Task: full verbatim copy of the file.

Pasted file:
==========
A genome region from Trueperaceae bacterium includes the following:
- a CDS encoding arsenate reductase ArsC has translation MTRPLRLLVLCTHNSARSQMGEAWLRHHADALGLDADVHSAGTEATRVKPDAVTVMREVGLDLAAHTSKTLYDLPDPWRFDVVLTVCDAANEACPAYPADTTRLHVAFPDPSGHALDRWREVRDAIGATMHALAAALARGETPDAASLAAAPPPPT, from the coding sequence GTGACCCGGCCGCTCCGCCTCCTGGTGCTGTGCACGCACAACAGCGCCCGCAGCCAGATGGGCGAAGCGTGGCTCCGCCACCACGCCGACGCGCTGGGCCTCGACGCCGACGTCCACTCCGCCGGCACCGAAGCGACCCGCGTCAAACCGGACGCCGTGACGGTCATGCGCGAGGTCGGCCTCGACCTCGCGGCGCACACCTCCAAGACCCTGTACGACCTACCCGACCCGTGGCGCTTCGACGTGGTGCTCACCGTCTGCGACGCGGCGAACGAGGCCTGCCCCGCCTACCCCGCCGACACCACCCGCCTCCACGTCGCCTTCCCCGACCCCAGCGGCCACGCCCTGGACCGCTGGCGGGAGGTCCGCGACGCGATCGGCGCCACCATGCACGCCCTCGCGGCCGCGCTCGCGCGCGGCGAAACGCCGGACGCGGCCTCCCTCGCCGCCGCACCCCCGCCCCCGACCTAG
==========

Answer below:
A genome region from Trueperaceae bacterium includes the following:
- a CDS encoding arsenate reductase ArsC has translation MTRPLRLLVLCTHNSARSQMGEAWLRHHADALGLDADVHSAGTEATRVKPDAVTVMREVGLDLAAHTSKTLYDLPDPWRFDVVLTVCDAANEACPAYPADTTRLHVAFPDPSGHALDRWREVRDAIGATMHALAAALARGETPDAASLAAAPPPPT, from the coding sequence GTGACCCGGCCGCTCCGCCTCCTGGTGCTGTGCACGCACAACAGCGCCCGCAGCCAGATGGGCGAAGCGTGGCTCCGCCACCACGCCGACGCGCTGGGCCTCGACGCCGACGTCCACTCCGCCGGCACCGAAGCGACCCGCGTCAAACCGGACGCCGTGACGGTCATGCGCGAGGTCGGCCTCGACCTCGCGGCGCACACCTCCAAGACCCTGTACGACCTACCCGACCCGTGGCGCTTCGACGTGGTGCTCACCGTCTGCGACGCGGCGAACGAGGCCTGCCCCGCCTACCCCGCCGACACCACCCGCCTCCACGTCGCCTTCCCCGACCCCAGCGGCCACGCCCTGGACCGCTGGCGGGAGGTCCGCGACGCGATCGGCGCCACCATGCACGCCCTCGCGGCCGCGCTCGCGCGCGGCGAAACGCCGGACGCGGCCTCCCTCGCCGCCGCACCCCCGCCCCCGACCTAG